This week, 02/29 – 03/04, is the National Lawyers Guild’s Week to End Mass Incarceration. It is part of a shift for the Guild, since NLG passed a resolution last year supporting prison abolition.
First, this series is not going to be completely inline with this resolution. Particularly my own vision of prison abolition, while aiming for an ideal world without cages, I differentiate incarceration and detention. Incarceration is punitive or allegedly rehabilitative deprivation of freedom. Even in the case of the picturesque prisons of Norway, which look nicer than any apartment I’ve lived in these past years in New York City, the wardens are very clear that the relative freedom they have is still very much limited, and that they believe withholding freedom is rehabilitative. I do not agree, and my prison abolition views are centered in this disagreement which I will outline at length.
But while I do not think deprivation of freedom is beneficial to the person, I do think that it is sometimes necessary as an intermediary measure with the current material conditions of the world. While the hysteria of safety used in carceral propaganda is obviously blown well out of proportion, it would be disastrous to open every holding facility in the world right now and let everyone go without the infrastructure to handle it. Further, in a multitude of situations, detention is immediately necessary to prevent violence. I do not believe that people should have to so drastically give up their safety to fight for prison abolition. I did not always think this way: a couple of years ago, I would have called these views limited, reformist, and violent for essentially making a “trade” of the value of life a person detained versus those lives preserved by their detention. However, that was before I had worked for years and been friends for years with people currently or formerly incarcerated. While most of them thought the current system was sadistic and unproductive, the thought of absolute prison abolition was almost as bad. It would be one thing if they were telling me that other people they knew needed to be in there – that could be written off as a product of the Hunger Games mindset that incarceration instills. Rather, it was the number of people who described how incarceration had not so much benefited them as prevented their downward spiral from hurting others. While incarceration is hardly beneficial for communities overall, detention can stop the escalation of violence when done so with that goal in mind.
And that is my major differentiation between incarceration and detention. Incarceration is meant to be violent for the sake of its violence, even in its Scandinavian hippy forms. While I echo Lenin’s sentiment that state action will always be, to a certain degree, violent and coercive, I also share his view that it is necessary for the exploited and oppressed people of the world to seize this state power in the transition between the current capitalist power structure and a future world of real communal democracy. I see detention as the last resort, a final tool to be triggered when anti-violence and prevention methods have failed. It really would be no different than the de-escalation I have done at community gatherings: isolating the person on the verge of or engaging in violence from the people or situation that is facilitating the rise in tension, and if necessary have them leave (I am against permanent bans, but sometimes a person should just take a break).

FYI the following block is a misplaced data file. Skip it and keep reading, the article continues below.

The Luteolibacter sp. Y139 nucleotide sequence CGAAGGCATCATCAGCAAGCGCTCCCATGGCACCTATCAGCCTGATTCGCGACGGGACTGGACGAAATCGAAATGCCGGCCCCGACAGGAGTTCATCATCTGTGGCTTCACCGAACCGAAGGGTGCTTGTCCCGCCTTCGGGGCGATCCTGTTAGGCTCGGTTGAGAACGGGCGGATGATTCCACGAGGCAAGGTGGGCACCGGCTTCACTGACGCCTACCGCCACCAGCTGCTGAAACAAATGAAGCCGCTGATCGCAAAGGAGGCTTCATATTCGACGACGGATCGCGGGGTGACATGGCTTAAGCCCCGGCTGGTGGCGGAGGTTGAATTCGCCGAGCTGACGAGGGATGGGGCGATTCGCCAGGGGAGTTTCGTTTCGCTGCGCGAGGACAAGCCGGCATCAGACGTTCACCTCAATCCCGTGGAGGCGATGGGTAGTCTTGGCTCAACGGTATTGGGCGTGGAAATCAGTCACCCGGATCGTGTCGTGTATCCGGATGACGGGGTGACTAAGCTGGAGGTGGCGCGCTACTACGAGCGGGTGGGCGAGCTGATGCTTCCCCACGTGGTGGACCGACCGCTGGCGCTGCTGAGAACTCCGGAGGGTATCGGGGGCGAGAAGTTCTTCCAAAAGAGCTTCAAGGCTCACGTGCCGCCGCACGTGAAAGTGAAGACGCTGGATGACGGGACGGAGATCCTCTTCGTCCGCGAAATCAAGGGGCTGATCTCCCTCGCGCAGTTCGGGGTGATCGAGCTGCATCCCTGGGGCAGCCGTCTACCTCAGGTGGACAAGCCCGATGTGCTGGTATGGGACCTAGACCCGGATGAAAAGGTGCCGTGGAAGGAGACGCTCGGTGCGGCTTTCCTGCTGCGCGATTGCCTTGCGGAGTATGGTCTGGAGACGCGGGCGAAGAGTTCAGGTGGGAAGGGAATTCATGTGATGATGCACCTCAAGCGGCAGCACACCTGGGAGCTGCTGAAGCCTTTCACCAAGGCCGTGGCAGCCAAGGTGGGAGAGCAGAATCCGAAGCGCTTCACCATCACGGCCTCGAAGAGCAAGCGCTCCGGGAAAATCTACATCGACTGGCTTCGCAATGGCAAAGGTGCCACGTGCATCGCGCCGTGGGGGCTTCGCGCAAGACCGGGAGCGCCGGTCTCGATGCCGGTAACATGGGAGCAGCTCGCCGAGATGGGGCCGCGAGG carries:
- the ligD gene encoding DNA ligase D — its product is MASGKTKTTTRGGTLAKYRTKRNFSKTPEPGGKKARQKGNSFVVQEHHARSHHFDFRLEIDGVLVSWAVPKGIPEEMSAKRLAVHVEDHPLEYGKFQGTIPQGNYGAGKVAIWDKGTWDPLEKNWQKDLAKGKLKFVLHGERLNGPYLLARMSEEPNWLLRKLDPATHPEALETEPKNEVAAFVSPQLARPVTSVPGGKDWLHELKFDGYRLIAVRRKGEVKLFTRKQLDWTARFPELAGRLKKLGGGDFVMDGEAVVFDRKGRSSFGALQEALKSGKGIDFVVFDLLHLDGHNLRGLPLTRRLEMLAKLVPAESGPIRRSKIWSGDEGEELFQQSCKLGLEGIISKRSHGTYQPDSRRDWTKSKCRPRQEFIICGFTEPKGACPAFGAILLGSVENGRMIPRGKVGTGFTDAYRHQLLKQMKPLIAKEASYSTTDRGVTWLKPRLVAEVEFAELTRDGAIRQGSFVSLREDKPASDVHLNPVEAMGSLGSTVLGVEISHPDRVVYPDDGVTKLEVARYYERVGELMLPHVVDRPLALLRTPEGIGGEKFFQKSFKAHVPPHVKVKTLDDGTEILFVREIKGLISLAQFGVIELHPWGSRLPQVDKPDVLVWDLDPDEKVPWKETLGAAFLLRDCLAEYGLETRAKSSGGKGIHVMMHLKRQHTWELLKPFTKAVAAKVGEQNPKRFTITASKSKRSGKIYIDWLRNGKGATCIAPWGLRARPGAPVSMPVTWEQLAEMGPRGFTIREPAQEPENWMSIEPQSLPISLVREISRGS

I think the biggest flaw with “community policing” is that it is an add-on: they police, and on the side they engage with the community. As soon as you’re profiled as a criminal, which can be for as little as being young and Black on the wrong street at the wrong time, the community engagement stops and the policing begins. In a society transitioning to prison abolition, laws are enforced for the good of all people rather than for those who are complacent and conforming. We would try to stop people from committing violence not only for the harm it will cause to others, but the harm it will cause to themselves: damaging their psyche and relationships with others. Detention unfortunately would probably have to be a part of that.
Part 1 of this series will be on the snarky question that many prison abolitionists have gotten – but what about serial killers? Part 2
will highlight alternatives to incarceration: which ones are changing the game and which ones are wielding the very same principles as the prisons they replace.EDIT: because of DA Vance’s recent decision, I decided to write a post on Broken Windows instead. Part 3 of this series will explore how sexual violence would be dealt with in a prison abolition framework, and whether victim-centered responses to sexual violence are compatible with abolition. Part 4 will talk about the Thirteenth Amendment and immediate, constitutional strategies for chipping away at its prison provision. Part 5 will be on those we would actually probably enjoy seeing go to prison, like neo-Nazis or ultra-wealthy bankers, and how we must temper the fury of our quest for justice with radical forgiveness. Part 6 will be on a Marxist conception of prison abolition, and how guilt is a market force even when imposed by the state.
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